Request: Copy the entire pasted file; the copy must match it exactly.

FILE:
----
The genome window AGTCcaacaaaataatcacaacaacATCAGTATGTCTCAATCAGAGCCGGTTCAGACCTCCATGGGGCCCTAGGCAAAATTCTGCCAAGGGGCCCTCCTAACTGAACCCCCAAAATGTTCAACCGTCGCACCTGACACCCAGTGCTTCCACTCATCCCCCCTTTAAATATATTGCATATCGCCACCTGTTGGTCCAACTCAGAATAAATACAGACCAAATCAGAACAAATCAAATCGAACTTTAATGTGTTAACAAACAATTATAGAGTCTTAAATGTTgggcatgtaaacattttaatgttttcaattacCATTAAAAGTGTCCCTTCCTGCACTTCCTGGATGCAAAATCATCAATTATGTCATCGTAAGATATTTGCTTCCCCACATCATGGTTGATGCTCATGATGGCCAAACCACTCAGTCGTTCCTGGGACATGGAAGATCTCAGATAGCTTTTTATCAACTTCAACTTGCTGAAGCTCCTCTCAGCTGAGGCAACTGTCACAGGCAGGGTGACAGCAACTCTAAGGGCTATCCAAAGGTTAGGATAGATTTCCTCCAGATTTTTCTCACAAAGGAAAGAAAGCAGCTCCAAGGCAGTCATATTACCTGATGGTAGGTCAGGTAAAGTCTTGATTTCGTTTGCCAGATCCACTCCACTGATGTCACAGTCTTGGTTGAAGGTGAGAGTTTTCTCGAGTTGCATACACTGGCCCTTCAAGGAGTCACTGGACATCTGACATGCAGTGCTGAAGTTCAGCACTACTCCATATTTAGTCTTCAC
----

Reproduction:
The genome window AGTCcaacaaaataatcacaacaacATCAGTATGTCTCAATCAGAGCCGGTTCAGACCTCCATGGGGCCCTAGGCAAAATTCTGCCAAGGGGCCCTCCTAACTGAACCCCCAAAATGTTCAACCGTCGCACCTGACACCCAGTGCTTCCACTCATCCCCCCTTTAAATATATTGCATATCGCCACCTGTTGGTCCAACTCAGAATAAATACAGACCAAATCAGAACAAATCAAATCGAACTTTAATGTGTTAACAAACAATTATAGAGTCTTAAATGTTgggcatgtaaacattttaatgttttcaattacCATTAAAAGTGTCCCTTCCTGCACTTCCTGGATGCAAAATCATCAATTATGTCATCGTAAGATATTTGCTTCCCCACATCATGGTTGATGCTCATGATGGCCAAACCACTCAGTCGTTCCTGGGACATGGAAGATCTCAGATAGCTTTTTATCAACTTCAACTTGCTGAAGCTCCTCTCAGCTGAGGCAACTGTCACAGGCAGGGTGACAGCAACTCTAAGGGCTATCCAAAGGTTAGGATAGATTTCCTCCAGATTTTTCTCACAAAGGAAAGAAAGCAGCTCCAAGGCAGTCATATTACCTGATGGTAGGTCAGGTAAAGTCTTGATTTCGTTTGCCAGATCCACTCCACTGATGTCACAGTCTTGGTTGAAGGTGAGAGTTTTCTCGAGTTGCATACACTGGCCCTTCAAGGAGTCACTGGACATCTGACATGCAGTGCTGAAGTTCAGCACTACTCCATATTTAGTCTTCAC